Focaccia with olives & tomato (recipe)

Focaccia is a classic in Camillo’s Kitchen – very often on the menu for our dinners, where the tempting aroma of freshly baked bread helps to welcome the guests. Here we have a delicious version with small cherry tomatoes and black and green olives. Use the foccacia as a welcome snack together with some of your best olive oil and your best salt flakes. Or place it on the table with dishes of pesto, hummus and other good dips and sauces, such as bad ass salsa. At the dinner table, the bread also awakes pure joy, with crispy salads, good stews.

A focaccia in Camillo’s Kitchen. Photo Jørgen Smidstrup

Focaccia with olives & tomato

From “Eat & Knit“. Camillo’s Kitchen

A big baking tray

Wheat flour, 800 g
Durum flour, 300 g
Whole grain wheat flour, 200 g
Sugar, 2 tsp
Water, lukewarm, 1 ltr
Yeast, 20 g
Extra virgin olive oil, 2 dl
Fine salt, 2 tsp
Cherry tomatoes, about 5-6 pieces
Green olives, a small handful
Black olives, a small handful
Rosemary, fresh, 5-6 stalks
Salt flakes, 2 tsp

Pour 8 dl cold water and 2 dl boiling water into a large bowl and dissolve the yeast in the water. Add the 3 kinds of flour, sugar, half the oil and finally the salt. Knead the dough for about 10 minutes with your mixer. Allow the dough to rise for half a day or overnight in a cool place.

Place baking paper in the baking tray, and pour in the dough. Put some water to your hands, it makes it easier to spread the dough in the baking tray. Allow the dough to rise for another 45-60 minutes.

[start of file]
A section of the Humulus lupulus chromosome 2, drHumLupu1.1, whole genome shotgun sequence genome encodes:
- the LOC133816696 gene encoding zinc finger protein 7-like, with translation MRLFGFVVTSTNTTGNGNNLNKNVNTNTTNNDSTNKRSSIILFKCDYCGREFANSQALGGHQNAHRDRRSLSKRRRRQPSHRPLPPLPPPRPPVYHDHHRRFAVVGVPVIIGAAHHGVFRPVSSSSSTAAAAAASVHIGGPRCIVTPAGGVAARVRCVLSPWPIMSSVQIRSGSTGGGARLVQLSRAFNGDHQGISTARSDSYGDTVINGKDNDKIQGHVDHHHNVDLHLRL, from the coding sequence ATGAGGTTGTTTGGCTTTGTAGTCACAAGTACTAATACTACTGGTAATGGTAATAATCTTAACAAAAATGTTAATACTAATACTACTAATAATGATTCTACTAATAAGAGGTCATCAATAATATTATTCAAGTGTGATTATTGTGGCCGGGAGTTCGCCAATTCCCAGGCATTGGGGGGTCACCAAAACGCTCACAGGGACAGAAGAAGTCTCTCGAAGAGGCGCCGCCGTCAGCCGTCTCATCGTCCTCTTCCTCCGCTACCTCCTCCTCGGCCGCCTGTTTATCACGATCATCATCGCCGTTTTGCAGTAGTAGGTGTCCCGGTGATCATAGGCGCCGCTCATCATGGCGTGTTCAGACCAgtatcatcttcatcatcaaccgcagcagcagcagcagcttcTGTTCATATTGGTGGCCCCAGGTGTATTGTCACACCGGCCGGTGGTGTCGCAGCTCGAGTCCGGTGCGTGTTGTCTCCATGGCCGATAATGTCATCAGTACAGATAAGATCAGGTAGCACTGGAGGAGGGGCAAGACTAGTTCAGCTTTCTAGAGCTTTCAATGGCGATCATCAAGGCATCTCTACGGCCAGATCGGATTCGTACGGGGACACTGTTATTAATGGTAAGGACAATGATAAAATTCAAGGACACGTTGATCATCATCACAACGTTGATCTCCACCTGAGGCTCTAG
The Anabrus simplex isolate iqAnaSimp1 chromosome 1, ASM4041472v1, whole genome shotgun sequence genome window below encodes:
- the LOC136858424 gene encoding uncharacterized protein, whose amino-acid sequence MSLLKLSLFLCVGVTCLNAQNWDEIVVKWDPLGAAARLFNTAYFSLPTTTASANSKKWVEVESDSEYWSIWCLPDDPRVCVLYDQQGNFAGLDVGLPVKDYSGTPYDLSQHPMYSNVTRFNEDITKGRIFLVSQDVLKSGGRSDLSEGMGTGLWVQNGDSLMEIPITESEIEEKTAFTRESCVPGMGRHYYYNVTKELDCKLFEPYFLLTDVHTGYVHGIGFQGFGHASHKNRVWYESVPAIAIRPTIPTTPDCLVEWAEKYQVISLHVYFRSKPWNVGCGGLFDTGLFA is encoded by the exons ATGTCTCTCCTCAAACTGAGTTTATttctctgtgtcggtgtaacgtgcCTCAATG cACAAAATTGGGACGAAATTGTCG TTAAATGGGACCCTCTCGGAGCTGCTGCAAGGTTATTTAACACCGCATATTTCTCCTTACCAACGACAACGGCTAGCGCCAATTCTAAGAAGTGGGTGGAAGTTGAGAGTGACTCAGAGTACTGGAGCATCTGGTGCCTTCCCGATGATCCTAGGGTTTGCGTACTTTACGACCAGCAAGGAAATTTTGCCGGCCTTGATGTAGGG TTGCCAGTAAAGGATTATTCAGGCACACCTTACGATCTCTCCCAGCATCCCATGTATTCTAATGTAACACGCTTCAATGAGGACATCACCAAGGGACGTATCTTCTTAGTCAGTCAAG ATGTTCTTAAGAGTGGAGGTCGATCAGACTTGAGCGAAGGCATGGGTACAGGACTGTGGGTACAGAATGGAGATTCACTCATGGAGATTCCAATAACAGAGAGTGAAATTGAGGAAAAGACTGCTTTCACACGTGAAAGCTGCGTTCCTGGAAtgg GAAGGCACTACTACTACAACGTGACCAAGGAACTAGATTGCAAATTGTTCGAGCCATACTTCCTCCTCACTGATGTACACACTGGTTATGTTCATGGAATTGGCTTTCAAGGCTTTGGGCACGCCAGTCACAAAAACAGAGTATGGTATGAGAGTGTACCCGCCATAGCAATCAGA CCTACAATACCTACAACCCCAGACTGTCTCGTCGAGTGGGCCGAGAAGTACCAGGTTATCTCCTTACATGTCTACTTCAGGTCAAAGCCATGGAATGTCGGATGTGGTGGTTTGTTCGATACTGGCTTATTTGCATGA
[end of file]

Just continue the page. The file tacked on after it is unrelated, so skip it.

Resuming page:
Heat the oven to 240°C/fan.

Make small holes in the dough with your fingers. Halve the tomatoes, and let some of the juice drip off. Chop the rosemary coarsely, mix it with the other half of the oil and salt flakes – spread it over the focaccia along with tomatoes, green and black olives.

Bake the focaccia in the oven for 20-25 minutes. When the top is crispy and golden the bread is done. Slide the foccacia out gently on a baking rack and let it rest for half an hour before serving.

You can easily replace whole wheat flour with rye flour or, if you prefer a lighter version with wheat flour. The bread stays good and keeps long – and tastes great if you toast it on a hot pan.

Focaccia from our book “Eat & Knit“. Photo Malthe Ivarsson

The recipe is from our book “Eat & Knit“ – there’s an English version and a Danish version. Created together with Marianne Isager, book is full of knitting patterns and food recipes, all around a vegetable or a fruit. Feel free to reach out if interested in the book

You can almost smell it, right? Photo Jørgen Smidstrup

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